Q: When we got our dog Brady five years ago, she was very skittish, but she has gotten better over the years. When we first got her, my dad was working on our kitchen and making a lot of noise. Now, she is still scared of my dad and barks at him whenever he enters and leaves the house or when he goes up the stairs. She also does not like to play ball with him unless my mom and I are in the room. Why is she scared of him?

A: Only Brady knows why she feels the way she does toward your father — but if she does play ball with him while you are in the room, then she is not really that fearful of him. She barks at him when he is leaving or going up the stairs because, in her mind, she is chasing him away, and that little bit of power makes her feel good.

In a perfect world, and if your dad had enough time, he would calmly turn around when she is barking and go back into the room, sit down and talk to her in a nonthreatening way, and drop her a few treats. Then she would realize that her behavior no longer gets the result of your dad leaving, and she would stop the behavior.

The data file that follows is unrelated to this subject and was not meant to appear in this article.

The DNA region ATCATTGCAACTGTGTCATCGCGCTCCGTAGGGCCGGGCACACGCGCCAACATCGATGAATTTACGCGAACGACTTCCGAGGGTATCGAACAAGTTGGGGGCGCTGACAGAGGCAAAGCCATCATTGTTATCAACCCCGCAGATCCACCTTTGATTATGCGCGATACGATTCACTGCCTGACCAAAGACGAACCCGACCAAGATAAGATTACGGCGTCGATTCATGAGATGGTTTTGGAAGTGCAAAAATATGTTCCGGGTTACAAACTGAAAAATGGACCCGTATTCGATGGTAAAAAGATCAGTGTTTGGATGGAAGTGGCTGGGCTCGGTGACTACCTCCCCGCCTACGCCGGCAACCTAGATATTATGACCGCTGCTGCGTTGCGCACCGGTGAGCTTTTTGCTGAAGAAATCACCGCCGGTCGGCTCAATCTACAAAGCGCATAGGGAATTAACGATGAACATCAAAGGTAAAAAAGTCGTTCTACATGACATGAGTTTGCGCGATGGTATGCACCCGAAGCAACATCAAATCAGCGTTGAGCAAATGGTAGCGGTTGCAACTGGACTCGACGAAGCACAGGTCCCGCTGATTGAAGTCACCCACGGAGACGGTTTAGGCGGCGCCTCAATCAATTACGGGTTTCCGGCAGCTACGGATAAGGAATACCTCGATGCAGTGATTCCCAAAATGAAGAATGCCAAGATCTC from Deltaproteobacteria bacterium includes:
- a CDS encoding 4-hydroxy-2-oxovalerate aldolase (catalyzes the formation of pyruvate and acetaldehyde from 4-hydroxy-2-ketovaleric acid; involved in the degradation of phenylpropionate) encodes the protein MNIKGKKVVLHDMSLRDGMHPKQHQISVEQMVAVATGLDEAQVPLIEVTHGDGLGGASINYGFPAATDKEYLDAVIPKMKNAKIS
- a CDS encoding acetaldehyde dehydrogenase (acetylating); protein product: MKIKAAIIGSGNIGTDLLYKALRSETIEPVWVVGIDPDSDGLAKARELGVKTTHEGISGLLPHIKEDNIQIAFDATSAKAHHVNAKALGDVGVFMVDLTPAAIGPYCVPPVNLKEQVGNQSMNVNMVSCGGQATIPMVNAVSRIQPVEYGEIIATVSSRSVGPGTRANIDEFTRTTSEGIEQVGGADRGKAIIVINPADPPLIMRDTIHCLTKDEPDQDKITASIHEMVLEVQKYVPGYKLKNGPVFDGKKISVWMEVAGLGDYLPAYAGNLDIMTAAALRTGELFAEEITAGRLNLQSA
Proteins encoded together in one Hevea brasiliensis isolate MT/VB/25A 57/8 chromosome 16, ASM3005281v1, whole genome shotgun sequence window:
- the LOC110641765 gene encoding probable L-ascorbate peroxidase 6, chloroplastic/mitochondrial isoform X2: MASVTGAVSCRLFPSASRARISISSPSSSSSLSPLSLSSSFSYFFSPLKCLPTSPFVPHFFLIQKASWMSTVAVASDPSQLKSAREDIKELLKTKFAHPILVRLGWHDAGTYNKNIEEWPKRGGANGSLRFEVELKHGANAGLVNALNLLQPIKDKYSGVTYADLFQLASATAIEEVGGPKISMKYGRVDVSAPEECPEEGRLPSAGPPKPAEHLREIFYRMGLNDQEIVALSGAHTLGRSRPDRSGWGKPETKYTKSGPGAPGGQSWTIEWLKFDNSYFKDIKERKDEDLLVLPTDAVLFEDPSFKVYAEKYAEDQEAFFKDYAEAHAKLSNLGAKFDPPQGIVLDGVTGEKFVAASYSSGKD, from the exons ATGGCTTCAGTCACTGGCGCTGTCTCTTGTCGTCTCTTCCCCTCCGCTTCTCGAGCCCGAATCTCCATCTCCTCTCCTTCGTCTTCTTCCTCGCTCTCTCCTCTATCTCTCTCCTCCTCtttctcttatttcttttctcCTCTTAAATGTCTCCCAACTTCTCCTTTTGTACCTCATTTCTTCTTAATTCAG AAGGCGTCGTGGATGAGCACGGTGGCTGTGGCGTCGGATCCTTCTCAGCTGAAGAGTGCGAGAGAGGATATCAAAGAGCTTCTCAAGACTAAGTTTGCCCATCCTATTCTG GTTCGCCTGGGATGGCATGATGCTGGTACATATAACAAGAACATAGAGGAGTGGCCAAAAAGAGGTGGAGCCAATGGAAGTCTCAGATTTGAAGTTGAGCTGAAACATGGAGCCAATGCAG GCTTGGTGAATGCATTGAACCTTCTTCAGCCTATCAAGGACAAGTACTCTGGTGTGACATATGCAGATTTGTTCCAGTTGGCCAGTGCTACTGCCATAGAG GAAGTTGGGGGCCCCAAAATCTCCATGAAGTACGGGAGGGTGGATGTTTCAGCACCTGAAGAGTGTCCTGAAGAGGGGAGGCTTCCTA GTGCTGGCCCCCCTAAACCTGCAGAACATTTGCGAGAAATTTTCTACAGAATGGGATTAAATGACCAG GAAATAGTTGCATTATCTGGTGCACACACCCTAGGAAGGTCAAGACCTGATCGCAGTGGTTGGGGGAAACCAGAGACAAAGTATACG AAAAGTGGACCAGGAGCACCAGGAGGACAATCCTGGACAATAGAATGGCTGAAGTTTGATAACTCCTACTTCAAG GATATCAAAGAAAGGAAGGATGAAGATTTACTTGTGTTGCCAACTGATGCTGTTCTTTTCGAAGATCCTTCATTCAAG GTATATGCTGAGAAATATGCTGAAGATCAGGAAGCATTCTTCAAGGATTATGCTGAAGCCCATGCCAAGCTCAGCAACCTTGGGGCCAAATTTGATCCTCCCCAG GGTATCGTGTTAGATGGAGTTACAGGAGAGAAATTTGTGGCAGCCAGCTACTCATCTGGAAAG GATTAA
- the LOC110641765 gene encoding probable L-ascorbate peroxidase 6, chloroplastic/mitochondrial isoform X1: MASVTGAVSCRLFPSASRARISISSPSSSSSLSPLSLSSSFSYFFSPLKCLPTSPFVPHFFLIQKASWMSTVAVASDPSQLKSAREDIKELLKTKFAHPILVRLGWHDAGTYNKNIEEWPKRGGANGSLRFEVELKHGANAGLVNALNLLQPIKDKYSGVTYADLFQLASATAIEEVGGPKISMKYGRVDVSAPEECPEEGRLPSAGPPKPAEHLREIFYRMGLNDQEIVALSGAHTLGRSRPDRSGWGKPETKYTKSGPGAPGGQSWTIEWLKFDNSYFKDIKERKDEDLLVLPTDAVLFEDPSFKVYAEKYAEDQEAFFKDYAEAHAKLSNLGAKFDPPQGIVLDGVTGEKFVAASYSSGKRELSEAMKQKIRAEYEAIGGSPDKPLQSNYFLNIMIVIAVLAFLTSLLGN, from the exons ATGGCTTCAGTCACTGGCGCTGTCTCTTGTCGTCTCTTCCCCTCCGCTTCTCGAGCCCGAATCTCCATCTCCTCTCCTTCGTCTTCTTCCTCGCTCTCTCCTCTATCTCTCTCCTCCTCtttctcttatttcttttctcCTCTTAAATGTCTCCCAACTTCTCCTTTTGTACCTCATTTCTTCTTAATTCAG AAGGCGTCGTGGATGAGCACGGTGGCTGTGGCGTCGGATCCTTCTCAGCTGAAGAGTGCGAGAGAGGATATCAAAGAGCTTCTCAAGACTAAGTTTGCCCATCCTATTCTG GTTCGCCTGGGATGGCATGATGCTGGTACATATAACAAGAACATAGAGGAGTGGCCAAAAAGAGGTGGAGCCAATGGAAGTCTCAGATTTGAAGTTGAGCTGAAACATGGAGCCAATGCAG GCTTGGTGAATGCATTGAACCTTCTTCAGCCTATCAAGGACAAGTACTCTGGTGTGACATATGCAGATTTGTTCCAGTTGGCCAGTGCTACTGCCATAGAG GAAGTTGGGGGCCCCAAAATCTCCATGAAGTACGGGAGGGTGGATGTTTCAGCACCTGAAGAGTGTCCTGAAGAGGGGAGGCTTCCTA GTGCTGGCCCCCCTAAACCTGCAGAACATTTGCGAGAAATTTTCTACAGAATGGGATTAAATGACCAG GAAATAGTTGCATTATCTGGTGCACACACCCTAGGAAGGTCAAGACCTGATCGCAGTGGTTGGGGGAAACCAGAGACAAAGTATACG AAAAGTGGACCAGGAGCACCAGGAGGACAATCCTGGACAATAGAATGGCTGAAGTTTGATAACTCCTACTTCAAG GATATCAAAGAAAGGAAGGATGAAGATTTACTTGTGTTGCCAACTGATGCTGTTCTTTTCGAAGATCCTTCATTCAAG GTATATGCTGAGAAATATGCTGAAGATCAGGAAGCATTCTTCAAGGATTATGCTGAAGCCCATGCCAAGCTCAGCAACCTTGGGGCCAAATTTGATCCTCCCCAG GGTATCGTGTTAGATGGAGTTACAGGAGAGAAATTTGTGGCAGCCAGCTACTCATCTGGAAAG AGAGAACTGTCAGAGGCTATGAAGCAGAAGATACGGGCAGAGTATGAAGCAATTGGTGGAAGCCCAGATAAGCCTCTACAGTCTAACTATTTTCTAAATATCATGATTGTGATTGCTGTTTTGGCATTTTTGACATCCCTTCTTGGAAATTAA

Older mom should consider an older dog

Q: My mother’s Pomeranian just died. Now, she wants to go back in time and get an Airedale puppy, as she had one when she was a child. She has such fond memories of that dog. However, this was more than 60 years ago on a farm in Iowa. I am trying to talk her out of it, without any luck. Do you have some points I could use in my arguments?

A: I actually like Airedales very much, but the puppyhood of any terrier breed — let alone a large one like an Airedale — is always full of drama because they are so active and full of energy.

Another issue is that their coats need to be plucked regularly, and if your mother cannot do this herself, she needs to have a groomer do it. There are not many groomers who like to work on such large breeds, and the ones who do may charge a premium for the service.

If she has her heart set on an Airedale, then a good idea would be to find an Airedale rescue group that could provide your mother with an older dog and won’t view your mother’s home as a giant chew toy. An older dog will be content with a couple of walks a day and romps in the park.